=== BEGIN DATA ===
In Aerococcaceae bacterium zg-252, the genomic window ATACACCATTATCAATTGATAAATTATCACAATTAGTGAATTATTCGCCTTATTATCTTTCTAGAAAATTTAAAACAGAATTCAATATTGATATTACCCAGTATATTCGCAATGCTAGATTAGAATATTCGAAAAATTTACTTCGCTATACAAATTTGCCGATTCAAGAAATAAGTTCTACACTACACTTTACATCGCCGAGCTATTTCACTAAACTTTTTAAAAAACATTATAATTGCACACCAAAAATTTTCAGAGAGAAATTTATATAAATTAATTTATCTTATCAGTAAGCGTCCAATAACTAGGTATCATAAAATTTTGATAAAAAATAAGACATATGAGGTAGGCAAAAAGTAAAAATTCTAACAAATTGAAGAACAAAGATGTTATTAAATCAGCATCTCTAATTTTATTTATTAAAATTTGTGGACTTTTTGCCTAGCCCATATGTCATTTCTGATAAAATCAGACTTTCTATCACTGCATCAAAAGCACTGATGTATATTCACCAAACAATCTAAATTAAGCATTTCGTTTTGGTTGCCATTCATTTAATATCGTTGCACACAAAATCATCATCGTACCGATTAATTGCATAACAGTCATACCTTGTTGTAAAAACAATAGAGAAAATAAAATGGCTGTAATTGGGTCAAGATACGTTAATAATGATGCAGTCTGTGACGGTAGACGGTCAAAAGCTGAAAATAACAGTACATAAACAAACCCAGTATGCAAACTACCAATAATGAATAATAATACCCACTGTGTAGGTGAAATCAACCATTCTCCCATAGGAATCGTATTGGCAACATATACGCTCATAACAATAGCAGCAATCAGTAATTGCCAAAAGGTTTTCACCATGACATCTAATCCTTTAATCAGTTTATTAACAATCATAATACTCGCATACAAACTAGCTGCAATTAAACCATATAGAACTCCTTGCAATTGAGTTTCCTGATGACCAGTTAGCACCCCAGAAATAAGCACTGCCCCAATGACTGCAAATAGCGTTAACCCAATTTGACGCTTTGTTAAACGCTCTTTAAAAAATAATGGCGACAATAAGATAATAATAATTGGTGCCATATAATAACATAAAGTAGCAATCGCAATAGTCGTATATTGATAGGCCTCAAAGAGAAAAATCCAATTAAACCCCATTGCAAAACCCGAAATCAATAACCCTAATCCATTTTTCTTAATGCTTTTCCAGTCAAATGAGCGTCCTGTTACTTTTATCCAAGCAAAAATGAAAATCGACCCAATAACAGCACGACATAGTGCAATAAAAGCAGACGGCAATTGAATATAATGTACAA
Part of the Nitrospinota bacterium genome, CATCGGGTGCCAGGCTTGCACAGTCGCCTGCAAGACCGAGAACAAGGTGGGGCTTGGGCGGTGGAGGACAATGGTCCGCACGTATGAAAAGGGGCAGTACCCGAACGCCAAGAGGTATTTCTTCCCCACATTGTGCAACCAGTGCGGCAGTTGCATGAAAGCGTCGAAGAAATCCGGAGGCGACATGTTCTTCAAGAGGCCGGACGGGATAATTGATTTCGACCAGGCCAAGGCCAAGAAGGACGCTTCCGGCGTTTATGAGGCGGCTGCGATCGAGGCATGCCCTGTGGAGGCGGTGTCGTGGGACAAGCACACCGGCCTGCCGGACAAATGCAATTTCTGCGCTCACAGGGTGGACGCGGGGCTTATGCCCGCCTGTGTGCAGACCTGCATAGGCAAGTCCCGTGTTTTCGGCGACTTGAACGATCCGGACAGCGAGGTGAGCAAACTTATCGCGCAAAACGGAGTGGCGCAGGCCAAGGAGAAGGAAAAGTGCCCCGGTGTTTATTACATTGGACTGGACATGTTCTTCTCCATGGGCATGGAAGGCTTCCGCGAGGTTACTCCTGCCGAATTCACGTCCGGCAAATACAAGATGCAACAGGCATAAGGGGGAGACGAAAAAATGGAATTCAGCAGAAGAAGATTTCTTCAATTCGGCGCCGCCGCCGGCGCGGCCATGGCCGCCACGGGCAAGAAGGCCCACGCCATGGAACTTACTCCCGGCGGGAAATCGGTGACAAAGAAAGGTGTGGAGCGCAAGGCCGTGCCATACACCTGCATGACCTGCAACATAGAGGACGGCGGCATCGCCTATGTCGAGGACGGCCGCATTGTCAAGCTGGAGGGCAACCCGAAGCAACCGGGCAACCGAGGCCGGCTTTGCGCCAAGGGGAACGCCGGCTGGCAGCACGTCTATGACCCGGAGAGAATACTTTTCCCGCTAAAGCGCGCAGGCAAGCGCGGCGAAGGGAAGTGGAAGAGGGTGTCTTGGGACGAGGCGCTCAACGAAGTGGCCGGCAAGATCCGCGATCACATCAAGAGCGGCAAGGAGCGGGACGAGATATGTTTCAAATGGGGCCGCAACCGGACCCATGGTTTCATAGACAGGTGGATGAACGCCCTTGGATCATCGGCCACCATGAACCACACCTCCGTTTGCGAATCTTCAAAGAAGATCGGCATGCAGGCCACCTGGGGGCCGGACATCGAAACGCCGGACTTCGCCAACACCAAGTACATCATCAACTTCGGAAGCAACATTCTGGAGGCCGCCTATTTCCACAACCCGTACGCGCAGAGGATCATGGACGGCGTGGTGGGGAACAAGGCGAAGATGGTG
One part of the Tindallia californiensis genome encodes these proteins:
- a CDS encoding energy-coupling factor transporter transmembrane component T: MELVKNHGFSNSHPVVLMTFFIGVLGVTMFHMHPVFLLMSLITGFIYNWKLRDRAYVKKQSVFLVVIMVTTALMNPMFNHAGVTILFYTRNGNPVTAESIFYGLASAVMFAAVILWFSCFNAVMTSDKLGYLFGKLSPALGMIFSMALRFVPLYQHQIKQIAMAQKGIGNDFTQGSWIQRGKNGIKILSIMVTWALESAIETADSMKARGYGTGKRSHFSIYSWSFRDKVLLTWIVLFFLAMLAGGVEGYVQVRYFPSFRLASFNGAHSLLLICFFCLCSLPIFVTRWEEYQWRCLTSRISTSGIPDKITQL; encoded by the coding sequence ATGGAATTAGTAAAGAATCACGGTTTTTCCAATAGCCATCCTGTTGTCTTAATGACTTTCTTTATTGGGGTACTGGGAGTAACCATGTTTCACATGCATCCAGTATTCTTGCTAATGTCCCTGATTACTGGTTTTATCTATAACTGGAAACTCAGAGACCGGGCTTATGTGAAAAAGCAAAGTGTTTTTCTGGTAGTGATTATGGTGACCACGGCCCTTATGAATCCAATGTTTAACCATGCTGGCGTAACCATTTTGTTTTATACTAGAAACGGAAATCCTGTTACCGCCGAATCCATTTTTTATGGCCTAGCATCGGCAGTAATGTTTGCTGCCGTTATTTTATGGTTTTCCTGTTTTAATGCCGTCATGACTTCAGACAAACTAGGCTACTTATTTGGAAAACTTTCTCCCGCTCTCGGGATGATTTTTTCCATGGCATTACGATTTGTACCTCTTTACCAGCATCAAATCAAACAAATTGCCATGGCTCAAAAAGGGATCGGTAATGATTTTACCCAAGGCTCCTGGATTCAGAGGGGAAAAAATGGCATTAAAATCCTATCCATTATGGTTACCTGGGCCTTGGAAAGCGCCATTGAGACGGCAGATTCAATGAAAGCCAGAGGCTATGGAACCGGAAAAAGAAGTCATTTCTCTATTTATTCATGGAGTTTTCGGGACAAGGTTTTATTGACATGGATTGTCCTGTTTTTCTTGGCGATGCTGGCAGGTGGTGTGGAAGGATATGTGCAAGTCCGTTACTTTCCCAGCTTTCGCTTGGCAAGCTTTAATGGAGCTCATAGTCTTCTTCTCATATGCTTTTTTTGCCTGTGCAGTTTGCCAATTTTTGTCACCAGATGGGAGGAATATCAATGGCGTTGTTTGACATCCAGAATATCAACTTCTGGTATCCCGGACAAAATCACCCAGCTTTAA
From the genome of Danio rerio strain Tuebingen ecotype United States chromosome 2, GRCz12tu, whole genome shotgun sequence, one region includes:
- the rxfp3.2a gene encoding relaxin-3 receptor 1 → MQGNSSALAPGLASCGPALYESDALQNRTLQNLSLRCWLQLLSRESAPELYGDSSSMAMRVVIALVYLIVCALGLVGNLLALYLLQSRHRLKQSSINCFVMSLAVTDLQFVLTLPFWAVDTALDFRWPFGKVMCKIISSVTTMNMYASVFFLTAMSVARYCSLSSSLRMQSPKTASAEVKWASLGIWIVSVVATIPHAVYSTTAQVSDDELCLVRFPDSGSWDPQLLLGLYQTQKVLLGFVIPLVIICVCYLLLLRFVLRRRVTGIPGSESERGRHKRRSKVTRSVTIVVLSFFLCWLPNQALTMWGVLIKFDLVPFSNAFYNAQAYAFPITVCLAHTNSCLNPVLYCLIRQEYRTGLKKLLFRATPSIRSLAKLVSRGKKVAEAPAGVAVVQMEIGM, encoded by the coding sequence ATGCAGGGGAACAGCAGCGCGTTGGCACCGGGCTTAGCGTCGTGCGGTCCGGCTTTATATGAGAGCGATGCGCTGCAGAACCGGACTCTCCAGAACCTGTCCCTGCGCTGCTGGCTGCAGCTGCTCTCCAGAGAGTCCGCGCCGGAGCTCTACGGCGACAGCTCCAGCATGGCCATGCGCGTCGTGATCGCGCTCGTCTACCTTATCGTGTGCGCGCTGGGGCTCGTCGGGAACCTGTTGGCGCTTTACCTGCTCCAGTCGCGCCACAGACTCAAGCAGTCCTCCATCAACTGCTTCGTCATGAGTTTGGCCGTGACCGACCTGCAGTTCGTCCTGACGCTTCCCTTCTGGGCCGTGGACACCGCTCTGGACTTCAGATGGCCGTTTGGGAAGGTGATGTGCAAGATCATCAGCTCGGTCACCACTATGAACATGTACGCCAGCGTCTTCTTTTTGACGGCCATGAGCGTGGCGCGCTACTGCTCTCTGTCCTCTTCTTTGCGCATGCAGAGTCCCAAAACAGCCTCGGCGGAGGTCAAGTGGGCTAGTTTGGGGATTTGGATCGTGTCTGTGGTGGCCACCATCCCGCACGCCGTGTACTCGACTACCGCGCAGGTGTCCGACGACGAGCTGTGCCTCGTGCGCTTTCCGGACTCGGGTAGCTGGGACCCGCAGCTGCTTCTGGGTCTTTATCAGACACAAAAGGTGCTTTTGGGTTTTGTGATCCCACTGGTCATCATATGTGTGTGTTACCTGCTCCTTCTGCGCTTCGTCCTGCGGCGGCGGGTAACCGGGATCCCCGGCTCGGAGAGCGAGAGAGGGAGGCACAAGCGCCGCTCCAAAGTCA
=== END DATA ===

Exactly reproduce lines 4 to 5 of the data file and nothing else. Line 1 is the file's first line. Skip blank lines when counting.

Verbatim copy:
- a CDS encoding energy-coupling factor transporter transmembrane component T: MELVKNHGFSNSHPVVLMTFFIGVLGVTMFHMHPVFLLMSLITGFIYNWKLRDRAYVKKQSVFLVVIMVTTALMNPMFNHAGVTILFYTRNGNPVTAESIFYGLASAVMFAAVILWFSCFNAVMTSDKLGYLFGKLSPALGMIFSMALRFVPLYQHQIKQIAMAQKGIGNDFTQGSWIQRGKNGIKILSIMVTWALESAIETADSMKARGYGTGKRSHFSIYSWSFRDKVLLTWIVLFFLAMLAGGVEGYVQVRYFPSFRLASFNGAHSLLLICFFCLCSLPIFVTRWEEYQWRCLTSRISTSGIPDKITQL; encoded by the coding sequence ATGGAATTAGTAAAGAATCACGGTTTTTCCAATAGCCATCCTGTTGTCTTAATGACTTTCTTTATTGGGGTACTGGGAGTAACCATGTTTCACATGCATCCAGTATTCTTGCTAATGTCCCTGATTACTGGTTTTATCTATAACTGGAAACTCAGAGACCGGGCTTATGTGAAAAAGCAAAGTGTTTTTCTGGTAGTGATTATGGTGACCACGGCCCTTATGAATCCAATGTTTAACCATGCTGGCGTAACCATTTTGTTTTATACTAGAAACGGAAATCCTGTTACCGCCGAATCCATTTTTTATGGCCTAGCATCGGCAGTAATGTTTGCTGCCGTTATTTTATGGTTTTCCTGTTTTAATGCCGTCATGACTTCAGACAAACTAGGCTACTTATTTGGAAAACTTTCTCCCGCTCTCGGGATGATTTTTTCCATGGCATTACGATTTGTACCTCTTTACCAGCATCAAATCAAACAAATTGCCATGGCTCAAAAAGGGATCGGTAATGATTTTACCCAAGGCTCCTGGATTCAGAGGGGAAAAAATGGCATTAAAATCCTATCCATTATGGTTACCTGGGCCTTGGAAAGCGCCATTGAGACGGCAGATTCAATGAAAGCCAGAGGCTATGGAACCGGAAAAAGAAGTCATTTCTCTATTTATTCATGGAGTTTTCGGGACAAGGTTTTATTGACATGGATTGTCCTGTTTTTCTTGGCGATGCTGGCAGGTGGTGTGGAAGGATATGTGCAAGTCCGTTACTTTCCCAGCTTTCGCTTGGCAAGCTTTAATGGAGCTCATAGTCTTCTTCTCATATGCTTTTTTTGCCTGTGCAGTTTGCCAATTTTTGTCACCAGATGGGAGGAATATCAATGGCGTTGTTTGACATCCAGAATATCAACTTCTGGTATCCCGGACAAAATCACCCAGCTTTAA
From the genome of Danio rerio strain Tuebingen ecotype United States chromosome 2, GRCz12tu, whole genome shotgun sequence, one region includes: